18. In fact , this purchase takes place only on the papers since there is no real transfer of the ownership as there is no evidence registration and stamp duty. Now, note that the bank will purchase that asset from Mr. Ahmad for the remaining amount of money needed to buy whole house (i.e. RM160,000). Through the introduction of PPA the bank gets the rights over the asset and becomes the legal owner of it. Once the PPA is executed, the bank will sell the asset back to Mr. Ahmad at the deferred price. This deferred price or the selling price would be the cost price plus profit margin. For calculating profit margin, Islamic banks, without mentioning it, use some interest rate benchmark such as LIBOR. Therefore, the annual profit rate (APR) of Islamic banks would be very much close (if not the same) to the annual interest rate of conventional banks. If the APR and contracting period are the same as the annual interest rate and period in the above example of conventional loan (i.e. 10%), then the monthly instalment will be the same as well, i.e. RM1,544.03. This is illustrated in the Figure 2 bellow. In brief, BBA sale contract consist of the followings: a) Property Purchase Agreement (PPA): Bank purchases the asset from customer. b) Property Sale Agreement (PSA): Bank sells the asset to the customer at BBA price, i.e. cost plus profit margin. c) Deeds of Assignment/Charge: The asset is withheld as collateral by the bank (Rosly, 2005, p. 91). 18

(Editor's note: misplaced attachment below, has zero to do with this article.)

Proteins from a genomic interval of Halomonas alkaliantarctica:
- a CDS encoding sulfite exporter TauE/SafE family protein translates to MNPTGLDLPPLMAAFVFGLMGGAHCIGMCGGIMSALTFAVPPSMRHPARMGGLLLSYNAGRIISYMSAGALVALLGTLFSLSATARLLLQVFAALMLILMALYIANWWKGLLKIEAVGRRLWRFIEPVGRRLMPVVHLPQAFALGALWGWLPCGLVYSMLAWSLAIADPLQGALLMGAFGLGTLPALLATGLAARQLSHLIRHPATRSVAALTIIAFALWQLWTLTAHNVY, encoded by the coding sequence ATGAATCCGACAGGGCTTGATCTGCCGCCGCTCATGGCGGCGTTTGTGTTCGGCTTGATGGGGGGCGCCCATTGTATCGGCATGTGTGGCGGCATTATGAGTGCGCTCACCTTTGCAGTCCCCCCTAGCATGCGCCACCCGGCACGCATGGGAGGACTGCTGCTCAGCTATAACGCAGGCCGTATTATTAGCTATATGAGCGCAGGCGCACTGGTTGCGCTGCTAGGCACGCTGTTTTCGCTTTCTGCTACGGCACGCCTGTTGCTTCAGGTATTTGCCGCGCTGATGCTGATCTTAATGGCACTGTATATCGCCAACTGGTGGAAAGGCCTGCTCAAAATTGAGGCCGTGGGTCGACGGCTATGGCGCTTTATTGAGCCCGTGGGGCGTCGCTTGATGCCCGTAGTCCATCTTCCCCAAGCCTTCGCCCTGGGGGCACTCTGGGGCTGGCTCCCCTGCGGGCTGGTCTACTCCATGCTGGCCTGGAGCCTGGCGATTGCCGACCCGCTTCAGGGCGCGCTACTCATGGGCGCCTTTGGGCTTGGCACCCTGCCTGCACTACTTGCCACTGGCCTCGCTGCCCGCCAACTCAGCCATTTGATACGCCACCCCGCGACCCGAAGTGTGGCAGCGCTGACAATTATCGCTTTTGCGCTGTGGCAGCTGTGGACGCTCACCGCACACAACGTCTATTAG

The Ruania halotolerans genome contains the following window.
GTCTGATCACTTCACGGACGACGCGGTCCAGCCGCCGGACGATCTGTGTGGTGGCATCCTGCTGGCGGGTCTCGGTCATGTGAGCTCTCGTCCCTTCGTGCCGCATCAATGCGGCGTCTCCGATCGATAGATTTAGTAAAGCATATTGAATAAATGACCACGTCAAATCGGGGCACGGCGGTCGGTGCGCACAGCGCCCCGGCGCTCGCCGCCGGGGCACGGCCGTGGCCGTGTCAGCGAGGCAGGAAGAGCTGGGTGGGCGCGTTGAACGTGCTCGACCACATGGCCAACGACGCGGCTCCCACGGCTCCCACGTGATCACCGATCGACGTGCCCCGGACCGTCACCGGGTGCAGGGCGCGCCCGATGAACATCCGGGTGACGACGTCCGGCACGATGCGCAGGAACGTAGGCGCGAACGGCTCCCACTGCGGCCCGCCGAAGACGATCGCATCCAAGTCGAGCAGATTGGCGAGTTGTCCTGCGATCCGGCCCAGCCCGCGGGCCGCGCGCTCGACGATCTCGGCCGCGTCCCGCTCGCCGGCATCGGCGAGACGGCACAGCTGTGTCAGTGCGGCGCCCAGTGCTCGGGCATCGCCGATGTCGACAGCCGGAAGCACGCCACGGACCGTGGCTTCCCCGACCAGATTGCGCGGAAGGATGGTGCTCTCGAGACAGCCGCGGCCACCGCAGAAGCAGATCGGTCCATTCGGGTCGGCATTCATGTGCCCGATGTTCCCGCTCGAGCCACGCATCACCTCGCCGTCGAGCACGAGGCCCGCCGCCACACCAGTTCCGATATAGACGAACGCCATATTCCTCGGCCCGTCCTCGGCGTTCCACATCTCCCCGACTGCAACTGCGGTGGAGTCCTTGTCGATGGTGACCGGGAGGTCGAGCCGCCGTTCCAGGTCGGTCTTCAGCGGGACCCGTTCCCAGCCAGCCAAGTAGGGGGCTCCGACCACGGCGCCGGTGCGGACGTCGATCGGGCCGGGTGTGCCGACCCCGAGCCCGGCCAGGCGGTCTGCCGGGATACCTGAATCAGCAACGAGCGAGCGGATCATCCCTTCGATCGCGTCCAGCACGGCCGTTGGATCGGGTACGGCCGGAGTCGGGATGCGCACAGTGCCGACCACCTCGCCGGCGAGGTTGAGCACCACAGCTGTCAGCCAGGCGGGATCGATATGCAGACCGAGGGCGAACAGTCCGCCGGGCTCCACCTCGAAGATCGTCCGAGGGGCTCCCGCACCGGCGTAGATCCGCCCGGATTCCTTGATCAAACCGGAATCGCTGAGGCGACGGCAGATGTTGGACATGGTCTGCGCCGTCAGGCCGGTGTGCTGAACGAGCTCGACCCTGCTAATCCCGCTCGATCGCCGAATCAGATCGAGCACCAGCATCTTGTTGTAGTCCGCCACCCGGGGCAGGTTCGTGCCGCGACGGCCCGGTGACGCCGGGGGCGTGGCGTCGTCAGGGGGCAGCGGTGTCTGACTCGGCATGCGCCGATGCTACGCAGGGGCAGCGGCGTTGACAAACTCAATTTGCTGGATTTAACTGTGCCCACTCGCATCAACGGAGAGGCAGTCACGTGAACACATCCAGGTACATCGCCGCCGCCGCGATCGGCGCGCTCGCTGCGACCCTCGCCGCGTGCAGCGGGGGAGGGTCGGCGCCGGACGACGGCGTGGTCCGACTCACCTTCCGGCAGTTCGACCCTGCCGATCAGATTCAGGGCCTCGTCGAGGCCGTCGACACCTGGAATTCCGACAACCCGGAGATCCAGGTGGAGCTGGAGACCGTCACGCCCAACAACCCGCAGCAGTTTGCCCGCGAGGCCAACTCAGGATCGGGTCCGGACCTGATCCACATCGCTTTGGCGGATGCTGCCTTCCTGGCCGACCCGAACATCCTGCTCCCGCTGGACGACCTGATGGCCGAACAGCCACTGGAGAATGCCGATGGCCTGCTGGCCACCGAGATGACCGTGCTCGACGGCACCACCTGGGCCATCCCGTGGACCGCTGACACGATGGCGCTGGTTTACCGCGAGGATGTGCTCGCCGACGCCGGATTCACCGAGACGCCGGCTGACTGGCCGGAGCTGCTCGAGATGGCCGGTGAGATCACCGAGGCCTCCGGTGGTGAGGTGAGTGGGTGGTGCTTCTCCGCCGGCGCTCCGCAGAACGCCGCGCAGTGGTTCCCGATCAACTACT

19. As mentioned earlier in this paper , the bank uses the Property Purchase Agreement (PPA) and the Property Sale Agreement (PSA) simultaneously. The aforementioned agreement, PPA and PSA, are 'only legal devices' since real transfer of ownership is not taking place. In addition to this artificial mechanism, the bank, as a seller, does not hold any liability to the goods sold. As result, the customer or the buyer cannot claim anything if any defects, shrinkage or faults occur. Applying this modus operandi Islamic banks deviate from the objectives of Sharīcah – says Mahmood Sanusi (2006, p. 13). To see the real effects of the above scenario refer to the Table 1 below: Table 1 Comparison between conventional loan & BBA Price of House = RM200,000 Monthly Payment Total Payment in 20 years Total Interest/ Profit to Bank APR Balance after 10 years Customer RM40,000 Bank RM160,000 APR = 10% Conventional Loan RM1544.03 APR = 10% RM370,567.20 RM370,567.20 RM210,567.20 RM210,567.20 10% RM116,838.55 10% RM185,283.60 BBA RM1544.03 The distinguished feature of BBA, when compared with conventional loan, is with regard to the balance of financing before the stipulated date in the contract. For example, if Ahmad wants to settle his debt after 10 years, he would still owe the bank the remaining 120 instalment payments; in this case it is RM185,283.60. This amount represents the interest-cum-profit paid for a loan over the 20-year period under the conventional mortgage plan. It is also clear from this figure that the amount due by Ahmad after 10 years is still higher than the original amount borrowed by him, i.e. RM160,000. It is obvious that Islamic bank creates extra burden upon the client and has negative socio-economic consequences. It is believed that, following the fractional reserve system, Islamic banks are “very damaging to the economy” (Meera & Dzuljastri, 2005). It is also believed that under this fractional reserve banking system, 19